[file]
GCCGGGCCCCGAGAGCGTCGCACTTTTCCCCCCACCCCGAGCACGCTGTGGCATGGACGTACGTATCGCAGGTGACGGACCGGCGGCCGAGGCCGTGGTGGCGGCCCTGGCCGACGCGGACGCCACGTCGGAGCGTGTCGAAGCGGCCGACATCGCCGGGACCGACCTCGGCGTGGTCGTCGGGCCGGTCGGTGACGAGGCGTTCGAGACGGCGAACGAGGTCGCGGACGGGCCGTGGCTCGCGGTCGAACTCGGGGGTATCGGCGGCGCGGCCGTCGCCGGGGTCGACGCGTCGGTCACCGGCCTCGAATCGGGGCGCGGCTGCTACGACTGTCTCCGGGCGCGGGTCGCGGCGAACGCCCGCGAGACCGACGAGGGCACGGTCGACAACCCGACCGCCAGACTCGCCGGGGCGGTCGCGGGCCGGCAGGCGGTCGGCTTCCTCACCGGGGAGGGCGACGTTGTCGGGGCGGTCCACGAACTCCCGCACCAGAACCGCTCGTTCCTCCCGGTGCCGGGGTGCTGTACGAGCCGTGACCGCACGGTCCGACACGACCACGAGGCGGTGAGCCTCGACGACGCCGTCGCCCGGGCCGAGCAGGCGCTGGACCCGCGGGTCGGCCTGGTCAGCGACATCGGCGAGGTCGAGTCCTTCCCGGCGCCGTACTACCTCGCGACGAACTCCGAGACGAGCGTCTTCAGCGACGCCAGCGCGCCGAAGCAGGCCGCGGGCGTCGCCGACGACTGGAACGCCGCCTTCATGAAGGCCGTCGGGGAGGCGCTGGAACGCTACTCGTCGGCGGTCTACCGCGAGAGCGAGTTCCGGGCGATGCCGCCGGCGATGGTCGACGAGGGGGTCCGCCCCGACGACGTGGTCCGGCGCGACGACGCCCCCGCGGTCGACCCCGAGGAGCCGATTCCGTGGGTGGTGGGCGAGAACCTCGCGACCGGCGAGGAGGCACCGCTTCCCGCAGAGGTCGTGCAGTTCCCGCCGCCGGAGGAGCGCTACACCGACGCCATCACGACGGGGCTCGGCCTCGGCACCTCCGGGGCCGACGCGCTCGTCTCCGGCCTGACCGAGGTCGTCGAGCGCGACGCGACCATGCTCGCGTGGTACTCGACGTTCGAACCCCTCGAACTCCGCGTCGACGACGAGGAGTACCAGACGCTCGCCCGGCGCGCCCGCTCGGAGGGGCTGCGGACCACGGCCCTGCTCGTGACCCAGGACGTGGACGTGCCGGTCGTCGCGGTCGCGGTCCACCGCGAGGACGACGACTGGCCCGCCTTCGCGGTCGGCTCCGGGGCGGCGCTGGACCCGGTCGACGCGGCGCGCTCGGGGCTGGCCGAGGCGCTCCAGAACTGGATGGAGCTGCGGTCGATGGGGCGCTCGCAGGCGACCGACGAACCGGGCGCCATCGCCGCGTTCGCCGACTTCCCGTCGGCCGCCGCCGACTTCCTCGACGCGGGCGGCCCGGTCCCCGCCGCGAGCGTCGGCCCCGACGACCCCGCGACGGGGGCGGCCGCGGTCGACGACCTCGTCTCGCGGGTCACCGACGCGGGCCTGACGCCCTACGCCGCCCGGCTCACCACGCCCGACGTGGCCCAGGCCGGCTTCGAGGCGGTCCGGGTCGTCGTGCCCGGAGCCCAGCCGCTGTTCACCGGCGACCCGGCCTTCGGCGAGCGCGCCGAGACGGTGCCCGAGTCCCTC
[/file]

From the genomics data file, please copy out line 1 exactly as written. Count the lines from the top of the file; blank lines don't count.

GCCGGGCCCCGAGAGCGTCGCACTTTTCCCCCCACCCCGAGCACGCTGTGGCATGGACGTACGTATCGCAGGTGACGGACCGGCGGCCGAGGCCGTGGTGGCGGCCCTGGCCGACGCGGACGCCACGTCGGAGCGTGTCGAAGCGGCCGACATCGCCGGGACCGACCTCGGCGTGGTCGTCGGGCCGGTCGGTGACGAGGCGTTCGAGACGGCGAACGAGGTCGCGGACGGGCCGTGGCTCGCGGTCGAACTCGGGGGTATCGGCGGCGCGGCCGTCGCCGGGGTCGACGCGTCGGTCACCGGCCTCGAATCGGGGCGCGGCTGCTACGACTGTCTCCGGGCGCGGGTCGCGGCGAACGCCCGCGAGACCGACGAGGGCACGGTCGACAACCCGACCGCCAGACTCGCCGGGGCGGTCGCGGGCCGGCAGGCGGTCGGCTTCCTCACCGGGGAGGGCGACGTTGTCGGGGCGGTCCACGAACTCCCGCACCAGAACCGCTCGTTCCTCCCGGTGCCGGGGTGCTGTACGAGCCGTGACCGCACGGTCCGACACGACCACGAGGCGGTGAGCCTCGACGACGCCGTCGCCCGGGCCGAGCAGGCGCTGGACCCGCGGGTCGGCCTGGTCAGCGACATCGGCGAGGTCGAGTCCTTCCCGGCGCCGTACTACCTCGCGACGAACTCCGAGACGAGCGTCTTCAGCGACGCCAGCGCGCCGAAGCAGGCCGCGGGCGTCGCCGACGACTGGAACGCCGCCTTCATGAAGGCCGTCGGGGAGGCGCTGGAACGCTACTCGTCGGCGGTCTACCGCGAGAGCGAGTTCCGGGCGATGCCGCCGGCGATGGTCGACGAGGGGGTCCGCCCCGACGACGTGGTCCGGCGCGACGACGCCCCCGCGGTCGACCCCGAGGAGCCGATTCCGTGGGTGGTGGGCGAGAACCTCGCGACCGGCGAGGAGGCACCGCTTCCCGCAGAGGTCGTGCAGTTCCCGCCGCCGGAGGAGCGCTACACCGACGCCATCACGACGGGGCTCGGCCTCGGCACCTCCGGGGCCGACGCGCTCGTCTCCGGCCTGACCGAGGTCGTCGAGCGCGACGCGACCATGCTCGCGTGGTACTCGACGTTCGAACCCCTCGAACTCCGCGTCGACGACGAGGAGTACCAGACGCTCGCCCGGCGCGCCCGCTCGGAGGGGCTGCGGACCACGGCCCTGCTCGTGACCCAGGACGTGGACGTGCCGGTCGTCGCGGTCGCGGTCCACCGCGAGGACGACGACTGGCCCGCCTTCGCGGTCGGCTCCGGGGCGGCGCTGGACCCGGTCGACGCGGCGCGCTCGGGGCTGGCCGAGGCGCTCCAGAACTGGATGGAGCTGCGGTCGATGGGGCGCTCGCAGGCGACCGACGAACCGGGCGCCATCGCCGCGTTCGCCGACTTCCCGTCGGCCGCCGCCGACTTCCTCGACGCGGGCGGCCCGGTCCCCGCCGCGAGCGTCGGCCCCGACGACCCCGCGACGGGGGCGGCCGCGGTCGACGACCTCGTCTCGCGGGTCACCGACGCGGGCCTGACGCCCTACGCCGCCCGGCTCACCACGCCCGACGTGGCCCAGGCCGGCTTCGAGGCGGTCCGGGTCGTCGTGCCCGGAGCCCAGCCGCTGTTCACCGGCGACCCGGCCTTCGGCGAGCGCGCCGAGACGGTGCCCGAGTCCCTC